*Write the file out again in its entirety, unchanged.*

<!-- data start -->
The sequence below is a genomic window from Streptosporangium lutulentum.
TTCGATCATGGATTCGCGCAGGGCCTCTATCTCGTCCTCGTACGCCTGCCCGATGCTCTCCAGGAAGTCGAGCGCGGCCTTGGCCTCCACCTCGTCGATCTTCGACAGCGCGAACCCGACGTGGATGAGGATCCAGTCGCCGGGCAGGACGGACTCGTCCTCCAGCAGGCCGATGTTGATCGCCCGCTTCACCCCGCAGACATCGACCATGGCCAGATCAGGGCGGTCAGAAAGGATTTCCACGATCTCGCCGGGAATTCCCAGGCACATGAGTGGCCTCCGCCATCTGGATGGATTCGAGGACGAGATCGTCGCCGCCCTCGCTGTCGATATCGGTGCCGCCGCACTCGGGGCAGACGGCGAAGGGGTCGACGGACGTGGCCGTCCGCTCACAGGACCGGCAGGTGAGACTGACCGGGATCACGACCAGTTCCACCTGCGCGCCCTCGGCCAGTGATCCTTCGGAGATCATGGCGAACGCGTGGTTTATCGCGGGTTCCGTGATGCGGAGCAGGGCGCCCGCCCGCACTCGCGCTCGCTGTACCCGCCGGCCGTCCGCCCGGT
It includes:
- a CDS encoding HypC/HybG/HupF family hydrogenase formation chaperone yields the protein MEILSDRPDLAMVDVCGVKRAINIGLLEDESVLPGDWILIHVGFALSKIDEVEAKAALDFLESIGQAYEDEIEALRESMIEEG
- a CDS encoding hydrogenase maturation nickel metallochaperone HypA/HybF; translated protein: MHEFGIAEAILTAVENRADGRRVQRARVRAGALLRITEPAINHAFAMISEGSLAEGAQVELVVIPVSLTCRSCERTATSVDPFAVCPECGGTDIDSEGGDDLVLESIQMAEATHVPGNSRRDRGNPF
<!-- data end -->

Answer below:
The sequence below is a genomic window from Streptosporangium lutulentum.
TTCGATCATGGATTCGCGCAGGGCCTCTATCTCGTCCTCGTACGCCTGCCCGATGCTCTCCAGGAAGTCGAGCGCGGCCTTGGCCTCCACCTCGTCGATCTTCGACAGCGCGAACCCGACGTGGATGAGGATCCAGTCGCCGGGCAGGACGGACTCGTCCTCCAGCAGGCCGATGTTGATCGCCCGCTTCACCCCGCAGACATCGACCATGGCCAGATCAGGGCGGTCAGAAAGGATTTCCACGATCTCGCCGGGAATTCCCAGGCACATGAGTGGCCTCCGCCATCTGGATGGATTCGAGGACGAGATCGTCGCCGCCCTCGCTGTCGATATCGGTGCCGCCGCACTCGGGGCAGACGGCGAAGGGGTCGACGGACGTGGCCGTCCGCTCACAGGACCGGCAGGTGAGACTGACCGGGATCACGACCAGTTCCACCTGCGCGCCCTCGGCCAGTGATCCTTCGGAGATCATGGCGAACGCGTGGTTTATCGCGGGTTCCGTGATGCGGAGCAGGGCGCCCGCCCGCACTCGCGCTCGCTGTACCCGCCGGCCGTCCGCCCGGT
It includes:
- a CDS encoding HypC/HybG/HupF family hydrogenase formation chaperone yields the protein MEILSDRPDLAMVDVCGVKRAINIGLLEDESVLPGDWILIHVGFALSKIDEVEAKAALDFLESIGQAYEDEIEALRESMIEEG
- a CDS encoding hydrogenase maturation nickel metallochaperone HypA/HybF; translated protein: MHEFGIAEAILTAVENRADGRRVQRARVRAGALLRITEPAINHAFAMISEGSLAEGAQVELVVIPVSLTCRSCERTATSVDPFAVCPECGGTDIDSEGGDDLVLESIQMAEATHVPGNSRRDRGNPF